Eat That Question: Frank Zappa in His Own Words
by Hope Madden
“There is no word nor any sound that you can make with your mouth that is so powerful that it will condemn you to the lake of fire at the time when you hear it. Any word that gets the point across is a good word.”
So says Frank Zappa – a singular, curmudgeonly, cynical voice that echoed around the fringes of American culture for far too short a time. Known more for his personality than his music – each of them equally ingenious and caustic – Frank Zappa became a peculiar kind of icon. He was associated with a hippie culture he disdained, linked to extreme liberalism though he was a conservative, and for many he stood for the hedonistic rock star lifestyle that would corrupt our youth, though he was a loyal family man.
Frank Zappa was a conundrum.
Eat That Question: Frank Zappa in His Own Words underscores every seemingly inconsistent element of that mad genius, sharing nothing but interviews from the musician over the course of his career. Documentarian Thorsten Schutte crafts a portrait free from the analysis of others – no friends of the family, no insights from the director himself. Zappa is best understood – if he can be understood at all – on his own terms.
Whether it’s archival footage of a young, clean shaven Frank appearing on the Steve Allen Show to play a symphony of dissonance on a bicycle, the iconic mess of hair and cynicism that marked his most productive time with The Mothers of Invention, or the bitter elder statesman dealing with Tipper Gore’s PMRC, you see Zappa as he saw himself.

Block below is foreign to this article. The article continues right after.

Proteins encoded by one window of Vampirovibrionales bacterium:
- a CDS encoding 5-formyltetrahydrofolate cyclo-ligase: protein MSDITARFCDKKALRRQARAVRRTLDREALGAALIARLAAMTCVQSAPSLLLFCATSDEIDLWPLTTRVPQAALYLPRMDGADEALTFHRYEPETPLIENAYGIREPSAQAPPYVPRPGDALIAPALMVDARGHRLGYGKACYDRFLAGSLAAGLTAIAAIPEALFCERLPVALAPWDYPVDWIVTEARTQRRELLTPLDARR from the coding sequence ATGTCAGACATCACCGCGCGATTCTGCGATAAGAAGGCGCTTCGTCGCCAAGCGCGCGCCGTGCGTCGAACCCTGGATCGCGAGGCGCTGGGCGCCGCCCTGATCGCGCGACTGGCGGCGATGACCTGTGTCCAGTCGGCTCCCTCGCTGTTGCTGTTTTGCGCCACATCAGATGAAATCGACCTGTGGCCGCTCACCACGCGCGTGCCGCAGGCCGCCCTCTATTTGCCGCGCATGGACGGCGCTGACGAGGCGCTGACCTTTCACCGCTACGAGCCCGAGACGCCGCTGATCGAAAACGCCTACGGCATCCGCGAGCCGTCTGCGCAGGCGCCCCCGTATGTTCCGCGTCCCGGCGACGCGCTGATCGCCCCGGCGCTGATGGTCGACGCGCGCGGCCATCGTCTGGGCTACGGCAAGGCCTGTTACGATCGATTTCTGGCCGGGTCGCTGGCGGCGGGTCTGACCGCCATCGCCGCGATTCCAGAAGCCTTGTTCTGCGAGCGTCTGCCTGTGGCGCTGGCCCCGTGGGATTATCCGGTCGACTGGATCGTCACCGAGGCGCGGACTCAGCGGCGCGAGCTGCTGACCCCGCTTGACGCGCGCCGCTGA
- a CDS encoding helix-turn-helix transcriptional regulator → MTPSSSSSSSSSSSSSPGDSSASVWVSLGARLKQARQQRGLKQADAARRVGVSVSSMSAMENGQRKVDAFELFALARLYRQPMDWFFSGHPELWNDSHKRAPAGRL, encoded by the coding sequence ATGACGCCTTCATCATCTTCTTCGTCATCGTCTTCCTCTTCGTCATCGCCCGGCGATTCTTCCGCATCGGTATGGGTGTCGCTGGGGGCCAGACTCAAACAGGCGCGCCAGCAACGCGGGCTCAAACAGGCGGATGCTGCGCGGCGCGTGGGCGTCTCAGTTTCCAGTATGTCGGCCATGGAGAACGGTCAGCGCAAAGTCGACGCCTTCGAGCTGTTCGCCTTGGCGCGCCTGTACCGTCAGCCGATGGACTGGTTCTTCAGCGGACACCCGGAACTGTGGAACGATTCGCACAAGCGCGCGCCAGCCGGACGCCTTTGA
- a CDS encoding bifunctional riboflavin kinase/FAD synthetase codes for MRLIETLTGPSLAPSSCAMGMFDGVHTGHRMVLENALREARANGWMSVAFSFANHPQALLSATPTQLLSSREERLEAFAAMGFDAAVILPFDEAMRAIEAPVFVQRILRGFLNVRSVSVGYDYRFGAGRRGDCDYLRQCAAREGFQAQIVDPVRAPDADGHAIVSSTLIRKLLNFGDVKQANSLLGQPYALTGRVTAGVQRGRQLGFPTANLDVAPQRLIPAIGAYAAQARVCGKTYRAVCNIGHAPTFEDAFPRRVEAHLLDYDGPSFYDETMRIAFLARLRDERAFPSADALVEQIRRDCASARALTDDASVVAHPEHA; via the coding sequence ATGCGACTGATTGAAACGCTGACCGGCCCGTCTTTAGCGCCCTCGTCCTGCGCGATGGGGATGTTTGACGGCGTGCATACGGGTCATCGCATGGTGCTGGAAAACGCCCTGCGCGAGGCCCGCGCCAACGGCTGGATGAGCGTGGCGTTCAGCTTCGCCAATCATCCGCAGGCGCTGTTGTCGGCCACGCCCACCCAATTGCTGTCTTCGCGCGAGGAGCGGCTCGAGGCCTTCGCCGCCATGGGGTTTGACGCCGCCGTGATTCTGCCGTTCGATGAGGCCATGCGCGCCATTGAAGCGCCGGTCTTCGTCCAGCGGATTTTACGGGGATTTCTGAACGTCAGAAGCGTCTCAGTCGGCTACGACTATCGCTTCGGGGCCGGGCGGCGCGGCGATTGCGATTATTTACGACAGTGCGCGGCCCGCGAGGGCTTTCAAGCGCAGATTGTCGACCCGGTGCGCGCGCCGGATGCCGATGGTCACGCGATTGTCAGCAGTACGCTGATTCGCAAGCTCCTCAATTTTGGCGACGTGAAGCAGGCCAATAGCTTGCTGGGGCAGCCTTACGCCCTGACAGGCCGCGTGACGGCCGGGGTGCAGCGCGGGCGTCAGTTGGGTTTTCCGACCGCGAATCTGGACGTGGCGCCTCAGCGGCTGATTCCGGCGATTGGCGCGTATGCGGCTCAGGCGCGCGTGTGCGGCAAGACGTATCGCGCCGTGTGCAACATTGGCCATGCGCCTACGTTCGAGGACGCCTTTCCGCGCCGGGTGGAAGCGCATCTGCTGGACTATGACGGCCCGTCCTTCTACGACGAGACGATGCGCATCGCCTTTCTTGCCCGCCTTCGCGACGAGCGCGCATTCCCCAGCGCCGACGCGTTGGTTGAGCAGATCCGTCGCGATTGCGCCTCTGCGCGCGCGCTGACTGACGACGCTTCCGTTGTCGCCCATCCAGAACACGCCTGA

There’s something appropriate about Schutte’s structure. Why should we care about someone else’s opinions on Frank Zappa? He certainly didn’t. And Schutte doesn’t try to paint a pretty picture. These aren’t one-sided images set to glorify. Frank Zappa was a dick. Geniuses often are.
Like Bob Dylan, Zappa was disinterested in the effects of his artistic decisions on his fans. He alienated at will, forever cursing the American public’s lack of discernment. “People are not accustomed to excellence,” was one of his more generous statements about his lack of popularity at home.
“The thing that sets Americans apart from the rest of the cultures of the world is we’re so fucking stupid,” is one of his less generous thoughts.
Pulling an even-handed, honest documentary that sheds light on this particular individual could not have been easy. It must have been tempting to pick and choose – Zappa the wild man, Zappa the political mind, Zappa the underappreciated genius. But Schutte balances those, throwing in the ugly with the funny with, in one especially uncharacteristic and moving segment, the tender.
Frank Zappa had a larger effect on American culture than you may realize. Have you seen those tee shirts – So Many Books, So Little Time? He said that. You should get to know him. Here’s how.